BP's visit to South Africa in 1936
The Chief Scouts visit from 28 December 1935 to 5 May 1936
On the 19th October 1935 BP left London onboard the SS Mantola accompanied by Lady BP and their daughters Heather and Betty. The journey to South Africa was via Suez and the East coast of Africa with many visits along the way.
Upon arriving in Durban on the 28th December 1935 from East Africa, BP was suffering from Malaria and they decided to remain onboard the Incomati until it reached East London.
BP performed the official opening of the first SA Jamboree in East London on 9th January 1936 but due to ill health was unfortunately not able to attend many of the events.
On the 1st February with his health improved, BP and Heather left for Durban onboard the Durham Castle. On the 22nd February 1936 BP turned 79, and for their joint birthdays of the Chief Scout and Chief Guide, attended a combined Rally of Boy Scouts and Girl Guides at the Natal Gilwell Training Camp, Lexden in Maritzburg.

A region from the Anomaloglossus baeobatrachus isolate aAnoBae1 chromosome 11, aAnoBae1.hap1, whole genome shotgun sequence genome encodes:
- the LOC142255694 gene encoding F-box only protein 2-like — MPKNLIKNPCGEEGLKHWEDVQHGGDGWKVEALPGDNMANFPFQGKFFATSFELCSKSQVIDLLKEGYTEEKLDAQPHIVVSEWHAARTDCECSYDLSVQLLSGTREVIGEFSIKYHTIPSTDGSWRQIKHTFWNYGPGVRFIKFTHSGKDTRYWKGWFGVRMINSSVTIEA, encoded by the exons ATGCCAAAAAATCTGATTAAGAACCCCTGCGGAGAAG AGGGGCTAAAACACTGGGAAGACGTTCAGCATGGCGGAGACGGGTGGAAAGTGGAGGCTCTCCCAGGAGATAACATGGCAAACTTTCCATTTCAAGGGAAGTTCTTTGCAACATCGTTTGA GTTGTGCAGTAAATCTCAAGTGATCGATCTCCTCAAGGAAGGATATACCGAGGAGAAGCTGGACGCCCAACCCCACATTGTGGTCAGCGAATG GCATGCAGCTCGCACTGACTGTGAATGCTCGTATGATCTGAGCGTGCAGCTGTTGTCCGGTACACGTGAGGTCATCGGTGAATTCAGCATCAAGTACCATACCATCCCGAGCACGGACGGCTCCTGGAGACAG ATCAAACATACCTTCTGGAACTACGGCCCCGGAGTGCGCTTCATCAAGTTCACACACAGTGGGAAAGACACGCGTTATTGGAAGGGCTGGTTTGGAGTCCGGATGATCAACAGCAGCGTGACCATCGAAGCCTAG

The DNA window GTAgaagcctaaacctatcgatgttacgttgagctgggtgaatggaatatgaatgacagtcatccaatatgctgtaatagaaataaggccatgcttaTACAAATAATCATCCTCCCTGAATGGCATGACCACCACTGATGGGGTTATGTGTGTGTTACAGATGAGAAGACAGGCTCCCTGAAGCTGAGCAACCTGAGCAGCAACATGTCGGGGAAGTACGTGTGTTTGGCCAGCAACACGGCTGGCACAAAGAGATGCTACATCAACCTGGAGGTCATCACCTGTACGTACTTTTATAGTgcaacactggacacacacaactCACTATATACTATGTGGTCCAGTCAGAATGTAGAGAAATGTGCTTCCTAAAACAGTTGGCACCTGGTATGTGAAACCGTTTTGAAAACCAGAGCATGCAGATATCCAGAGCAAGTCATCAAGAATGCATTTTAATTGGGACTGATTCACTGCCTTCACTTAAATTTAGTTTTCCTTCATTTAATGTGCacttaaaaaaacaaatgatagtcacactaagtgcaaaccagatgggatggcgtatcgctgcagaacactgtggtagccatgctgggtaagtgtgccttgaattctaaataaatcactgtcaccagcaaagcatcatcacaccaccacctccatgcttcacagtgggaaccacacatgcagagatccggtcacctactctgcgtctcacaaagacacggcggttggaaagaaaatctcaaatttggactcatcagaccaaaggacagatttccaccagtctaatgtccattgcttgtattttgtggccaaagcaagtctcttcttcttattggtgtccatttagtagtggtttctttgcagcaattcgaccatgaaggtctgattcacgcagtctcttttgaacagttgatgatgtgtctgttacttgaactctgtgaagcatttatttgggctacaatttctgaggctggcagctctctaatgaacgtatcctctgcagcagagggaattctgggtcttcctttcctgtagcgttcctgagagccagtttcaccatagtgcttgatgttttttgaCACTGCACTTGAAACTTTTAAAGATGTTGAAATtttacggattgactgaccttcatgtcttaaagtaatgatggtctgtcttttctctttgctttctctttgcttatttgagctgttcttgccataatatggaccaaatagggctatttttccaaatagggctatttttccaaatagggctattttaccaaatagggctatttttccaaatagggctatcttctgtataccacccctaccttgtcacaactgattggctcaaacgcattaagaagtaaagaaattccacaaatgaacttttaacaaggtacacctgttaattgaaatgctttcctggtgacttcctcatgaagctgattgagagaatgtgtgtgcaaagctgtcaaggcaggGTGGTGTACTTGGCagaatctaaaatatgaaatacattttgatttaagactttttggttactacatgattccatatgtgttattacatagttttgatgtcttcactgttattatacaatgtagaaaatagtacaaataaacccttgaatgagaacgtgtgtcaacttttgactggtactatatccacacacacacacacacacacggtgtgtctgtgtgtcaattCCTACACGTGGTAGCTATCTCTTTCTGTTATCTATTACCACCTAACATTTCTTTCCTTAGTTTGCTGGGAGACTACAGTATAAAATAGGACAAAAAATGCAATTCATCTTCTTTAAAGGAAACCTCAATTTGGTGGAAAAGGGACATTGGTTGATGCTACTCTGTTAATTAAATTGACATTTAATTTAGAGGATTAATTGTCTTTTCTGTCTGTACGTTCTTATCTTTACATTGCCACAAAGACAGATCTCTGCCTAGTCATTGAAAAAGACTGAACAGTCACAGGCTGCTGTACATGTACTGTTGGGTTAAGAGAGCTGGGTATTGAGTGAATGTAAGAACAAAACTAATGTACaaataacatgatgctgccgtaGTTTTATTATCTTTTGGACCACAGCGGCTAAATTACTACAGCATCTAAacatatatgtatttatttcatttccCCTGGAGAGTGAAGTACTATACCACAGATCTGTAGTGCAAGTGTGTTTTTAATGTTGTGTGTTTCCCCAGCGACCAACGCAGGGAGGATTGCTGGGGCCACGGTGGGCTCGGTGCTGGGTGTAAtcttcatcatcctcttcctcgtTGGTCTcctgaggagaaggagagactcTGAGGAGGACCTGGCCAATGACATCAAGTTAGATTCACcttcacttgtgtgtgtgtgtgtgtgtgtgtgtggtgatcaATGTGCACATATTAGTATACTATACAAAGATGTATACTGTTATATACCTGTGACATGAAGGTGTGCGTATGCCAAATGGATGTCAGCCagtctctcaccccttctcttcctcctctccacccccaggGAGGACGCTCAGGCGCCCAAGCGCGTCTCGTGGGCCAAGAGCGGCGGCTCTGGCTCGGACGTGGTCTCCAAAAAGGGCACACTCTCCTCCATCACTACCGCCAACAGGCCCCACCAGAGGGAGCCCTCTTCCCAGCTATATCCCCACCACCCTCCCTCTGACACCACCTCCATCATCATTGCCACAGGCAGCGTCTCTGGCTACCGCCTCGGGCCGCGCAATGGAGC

BP attended the South African Union Scout Council from the 25th to 27th February where it was decided that the best way to promote Scouting in SA was to form a federation of the European, Coloured, Indian and Black (Pathfinder) Scout movements. Each section would be separate, self governing and be registered under the control of the Union Scout Council.
Lady BP who had been in the Cape attending Guide Rallies joined the family in mid March in Durban to start their tour of Southern Africa with their son Peter joining them en route. Places visited included game reserves, Johannesburg, Mafeking and the Drakensberg.
During April the family travelled to both Southern (Zimbabwe) and Northern (Zambia) Rhodesia visiting Scouts but also took a rest at the Victoria Falls.
On the 27th April they boarded the Llandovery Castle in Lourenco Marques (Maputo) for the return journey to England via the Cape.
Due to the ship running late, the only functions to be held were dinner with the Governor General at Government House and a Civic luncheon at the City Hall before departing on the afternoon of 5th May 1936.
This was BP's last official visit to South Africa.